u乐娱乐平台手机登录

u乐娱乐平台手机登录

联合国将就伊朗制裁投票,美国国会不满(英文)

2017-06-04 18:22:04编辑:经绢庚人气:



摘要:联合国安全理事会周一将对是否取消伊朗制裁进行投票表决,先于美国国会审阅伊核协议并对该协议表决的时间,引得美国国会不满伊朗核协议已于周日由奥巴马政府递交至国会,国会在表决前将有60天的时间对协议进行辩论美国在谈判中要求加入伊核协议在联合国正式对协议表示支持后的90天才可生效的规定,美国国务卿克里说,此举给了美国国会足够的审议时间 WASHINGTON — During the closed-door talks in Vienna on limiting Iran’s nuclear program, Secretary of State John Kerry argued that the United Nations Security Council should not vote on lifting sanctions on Iran until Congress had a chance to review the deal. But he ran into a wall of opposition from Iran, Russia and even the United States’ closest European allies, who argued successfully that Security Council action should come first, according to Western officials. On Sunday, as the Obama administration submitted the Iran nuclear agreement to Congress for what promises to be a raucous 60-day debate, Mr. Kerry and President Obama began grappling with the fallout of that decision, which has complicated their efforts to secure much needed support within their own party. At least two senior Democrats have joined the Republican leadership in complaining that the Security Council action, expected Monday morning, would pre-empt the congressional debate. Their concern is that it would signal the international community’s intention to dismantle the sanctions — if Iran meets the nuclear terms of the accord — before American lawmakers have had time to vote on it. Asked if she thought Democratic lawmakers would support the deal, Senator Dianne Feinstein, Democrat of California, told CBS’s “Face the Nation” that “the jury is out.” Mr. Kerry expressed little sympathy on Sunday for congressional demands that the Security Council delay its vote, insisting that lawmakers will still have ample opportunity to carry out their review. A provision inserted into the agreement at the behest of American negotiators, he said, stipulates that the deal will not take effect until 90 days after the Security Council formally endorses the accord — giving Congress time for action. Mr. Kerry, a former senator from Massachusetts, scolded some of his erstwhile colleagues. “It’s presumptuous of some people to suspect that France, Russia, China, Germany, Britain ought to do what the Congress tells them to do,” he said on ABC’s “This Week.” “They have a right to have a vote” at the United Nations, Mr. Kerry added, referring to his negotiating partners, who include the four other permanent members of the Security Council, plus Germany. “But we prevailed on them to delay the implementation of that vote out of respect for our Congress, so we wouldn’t be jamming them.” The congressional review, which formally begins on Monday, will focus on an array of contentious issues, including the duration of the agreement, the strength of inspection provisions and the procedures for reimposing sanctions if the Iranians violate the agreement. Critics have also complained that the lifting of sanctions and the eventual end of an arms embargo will empower Iran to act against American interests around the world. In response, the White House has stepped up its campaign to argue that a congressional rebuff would bring about the very outcome lawmakers want to avoid: the collapse of sanctions and an Iran on the threshold of having a nuclear weapon. “If Congress says ‘no’ to this deal, then there will be no restraints on Iran,” Mr. Kerry told “Face the Nation” on Sunday. “There will be no sanctions left. Our friends in this effort will desert us.” So far that argument has failed to impress Republicans, who have long pressed for tough sanctions and have viewed the idea of the Security Council voting first as an affront to the United States’ role as the ultimate check on Iran. But some Democrats have also voiced concern that the administration may be trying to box them in by agreeing to swiftly proceed with a Council vote that will reduce the international pressure on Tehran. Senator Bob Corker, Republican of Tennessee, who chairs the Senate Committee on Foreign Relations, and Senator Benjamin L. Cardin of Maryland, the panel’s ranking Democrat, sent a joint letter to Mr. Obama last week urging him to postpone the Council vote until after Congress has voted on the accord. Some legal experts, including those who have worked for Republican administrations, say congressional fears that Security Council action would tie the hands of the United States are misplaced. The adoption of a new Security Council resolution that lays out the terms for lifting United Nations sanctions, and which is already circulating in draft form, would not legally require the United States to lifts its sanctions on Iran, said John B. Bellinger III, who served as the legal adviser for the State Department and the National Security Council during the administration of George W. Bush. “The draft resolution appears to have been carefully crafted by administration lawyers to avoid imposing binding legal obligations on the United States before Congress considers the JCPOA,” he wrote on the Lawfare blog, using the abbreviation for the Joint Comprehensive Plan of Action, as the Iran agreement is formally known. The Obama administration had hoped to sidestep this highly charged political debate by persuading its negotiating partners in Vienna to let Congress vote first. But the Iranians wanted to ensure a Security Council vote as soon as possible to get the international community behind a road map for sanctions relief. The Russians also wanted speedy action at the United Nations, if only to underscore the authority of the Council and their own influence. For some of the Europeans, Council action was seen as a way to reinforce the multilateral character of the negotiations. When the congressional review period doubled to 60 days after a July 9 deadline was missed, Mr. Kerry’s hopes of persuading the United States’ negotiating partners to delay going to the United Nations dimmed further. The compromise American diplomats engineered — stipulating that the “adoption date” of the agreement would come 90 days after the Security Council endorsement — was intended as a way to provide time for Congress to complete its review while accepting the allies’ argument that the adoption of the Council resolution should be a significant step and not an afterthought. Even after an endorsement, United Nations sanctions would not be lifted until the Iranians take the required steps under the deal. As strenuously as administration officials have pressed their case, many in Congress do not yet appear to be persuaded. On Friday, Representative Steny H. Hoyer of Maryland, a senior Democrat in the House, joined House Speaker John A. Boehner, Republican of Ohio, in urging that the United Nations vote be delayed. “I believe that waiting to go to the United Nations until such time as Congress has acted would be consistent with the intent and substance of the Iran Nuclear Agreement Review Act,” said Mr. Hoyer, the House minority whip,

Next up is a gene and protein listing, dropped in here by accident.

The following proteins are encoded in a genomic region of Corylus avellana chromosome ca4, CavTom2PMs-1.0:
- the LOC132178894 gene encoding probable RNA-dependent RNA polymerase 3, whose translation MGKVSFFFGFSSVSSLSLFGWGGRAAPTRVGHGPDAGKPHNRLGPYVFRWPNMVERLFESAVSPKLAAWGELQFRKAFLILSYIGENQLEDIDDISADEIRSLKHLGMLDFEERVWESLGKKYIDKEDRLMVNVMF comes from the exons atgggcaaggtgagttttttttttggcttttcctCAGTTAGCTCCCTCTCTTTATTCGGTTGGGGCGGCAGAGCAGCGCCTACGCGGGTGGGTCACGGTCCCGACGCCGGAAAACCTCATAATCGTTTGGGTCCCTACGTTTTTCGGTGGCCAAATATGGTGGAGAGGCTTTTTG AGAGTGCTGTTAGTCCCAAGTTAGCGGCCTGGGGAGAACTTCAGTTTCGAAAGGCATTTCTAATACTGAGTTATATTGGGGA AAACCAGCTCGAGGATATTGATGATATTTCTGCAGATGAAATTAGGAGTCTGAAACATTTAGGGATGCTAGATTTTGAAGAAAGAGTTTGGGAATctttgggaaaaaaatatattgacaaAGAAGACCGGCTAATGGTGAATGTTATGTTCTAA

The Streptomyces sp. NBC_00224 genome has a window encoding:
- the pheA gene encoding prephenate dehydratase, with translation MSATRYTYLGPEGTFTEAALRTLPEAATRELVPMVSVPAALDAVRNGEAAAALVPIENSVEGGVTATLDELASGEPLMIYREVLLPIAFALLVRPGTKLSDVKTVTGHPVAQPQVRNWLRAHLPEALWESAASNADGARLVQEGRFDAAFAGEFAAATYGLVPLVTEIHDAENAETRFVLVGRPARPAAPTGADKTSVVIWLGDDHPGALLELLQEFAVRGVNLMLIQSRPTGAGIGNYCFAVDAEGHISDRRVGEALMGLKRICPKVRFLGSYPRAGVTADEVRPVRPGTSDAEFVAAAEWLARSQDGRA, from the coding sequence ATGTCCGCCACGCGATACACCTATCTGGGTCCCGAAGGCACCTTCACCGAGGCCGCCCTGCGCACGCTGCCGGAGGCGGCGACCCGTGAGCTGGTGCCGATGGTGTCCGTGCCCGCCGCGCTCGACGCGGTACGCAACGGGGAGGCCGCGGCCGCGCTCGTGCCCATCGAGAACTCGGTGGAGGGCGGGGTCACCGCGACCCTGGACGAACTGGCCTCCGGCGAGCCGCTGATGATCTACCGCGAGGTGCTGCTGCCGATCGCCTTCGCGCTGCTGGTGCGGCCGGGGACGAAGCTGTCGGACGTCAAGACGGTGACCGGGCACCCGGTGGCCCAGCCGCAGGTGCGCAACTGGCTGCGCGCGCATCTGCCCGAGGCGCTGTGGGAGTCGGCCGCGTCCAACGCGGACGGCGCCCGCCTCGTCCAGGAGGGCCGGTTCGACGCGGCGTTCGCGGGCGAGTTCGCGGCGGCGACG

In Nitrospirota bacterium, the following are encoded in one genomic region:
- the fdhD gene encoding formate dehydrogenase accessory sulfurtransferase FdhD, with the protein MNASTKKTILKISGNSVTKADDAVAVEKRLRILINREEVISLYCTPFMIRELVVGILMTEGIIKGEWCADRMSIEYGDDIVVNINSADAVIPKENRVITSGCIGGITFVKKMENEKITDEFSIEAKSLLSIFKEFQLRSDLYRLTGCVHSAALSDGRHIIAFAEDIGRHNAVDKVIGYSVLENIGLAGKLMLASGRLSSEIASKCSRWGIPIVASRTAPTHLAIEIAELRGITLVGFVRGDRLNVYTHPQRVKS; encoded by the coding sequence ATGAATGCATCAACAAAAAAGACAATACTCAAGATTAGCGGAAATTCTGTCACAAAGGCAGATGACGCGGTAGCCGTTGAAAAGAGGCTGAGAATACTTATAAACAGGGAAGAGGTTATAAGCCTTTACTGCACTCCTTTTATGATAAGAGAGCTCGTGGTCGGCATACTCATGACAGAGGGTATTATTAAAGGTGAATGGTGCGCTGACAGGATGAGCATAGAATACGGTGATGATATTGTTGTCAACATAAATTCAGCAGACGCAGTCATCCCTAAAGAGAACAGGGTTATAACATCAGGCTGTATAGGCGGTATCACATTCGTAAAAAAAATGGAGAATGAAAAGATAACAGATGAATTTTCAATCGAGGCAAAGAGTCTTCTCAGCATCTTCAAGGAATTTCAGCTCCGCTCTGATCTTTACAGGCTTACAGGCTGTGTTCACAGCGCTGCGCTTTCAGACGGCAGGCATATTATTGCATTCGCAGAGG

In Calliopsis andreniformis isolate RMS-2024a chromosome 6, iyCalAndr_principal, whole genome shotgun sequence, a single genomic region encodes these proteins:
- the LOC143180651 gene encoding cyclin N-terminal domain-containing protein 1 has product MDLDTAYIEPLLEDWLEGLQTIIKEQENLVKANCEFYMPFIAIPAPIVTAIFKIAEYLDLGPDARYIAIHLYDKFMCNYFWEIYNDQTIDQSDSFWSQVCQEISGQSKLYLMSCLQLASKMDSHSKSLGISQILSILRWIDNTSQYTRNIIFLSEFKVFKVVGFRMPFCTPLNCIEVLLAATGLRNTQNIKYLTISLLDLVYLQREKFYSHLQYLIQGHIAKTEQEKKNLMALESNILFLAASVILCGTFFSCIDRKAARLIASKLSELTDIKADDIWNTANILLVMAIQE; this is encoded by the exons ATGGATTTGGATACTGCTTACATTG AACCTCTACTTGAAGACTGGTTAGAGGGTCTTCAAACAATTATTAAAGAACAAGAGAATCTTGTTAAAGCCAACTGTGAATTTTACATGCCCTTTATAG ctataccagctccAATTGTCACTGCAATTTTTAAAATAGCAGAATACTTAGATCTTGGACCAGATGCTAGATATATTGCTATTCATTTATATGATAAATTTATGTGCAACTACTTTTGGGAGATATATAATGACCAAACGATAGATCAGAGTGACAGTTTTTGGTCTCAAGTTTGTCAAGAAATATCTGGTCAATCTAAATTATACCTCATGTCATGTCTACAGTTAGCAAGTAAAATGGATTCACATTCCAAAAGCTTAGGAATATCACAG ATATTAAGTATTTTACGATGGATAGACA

(来源:)

u乐娱乐平台手机登录二维码生成器
已推荐
0
  • 凡本网注明"来源:u乐娱乐平台手机登录的所有作品,版权均属于中u乐娱乐平台手机登录,转载请必须注明中u乐娱乐平台手机登录,。违反者本网将追究相关法律责任。
  • 本网转载并注明自其它来源的作品,目的在于传递更多信息,并不代表本网赞同其观点或证实其内容的真实性,不承担此类作品侵权行为的直接责任及连带责任。其他媒体、网站或个人从本网转载时,必须保留本网注明的作品来源,并自负版权等法律责任。
  • 如涉及作品内容、版权等问题,请在作品发表之日起一周内与本网联系,否则视为放弃相关权利。





友情链接:

[网上传播视听节目许可证(0106123438)] [京ICP证040655号] [京公网安备:1101030424452] [京ICP备0502340号-1] 总机:86-10-8777886688 违法和不良信息举报电话:156989788000

联合国将就伊朗制裁投票,美国国会不满(英文)_u乐娱乐平台手机登录
Copyright(C)u乐娱乐平台手机登录www.nayoupin.com All Rights Reserved   
返回首页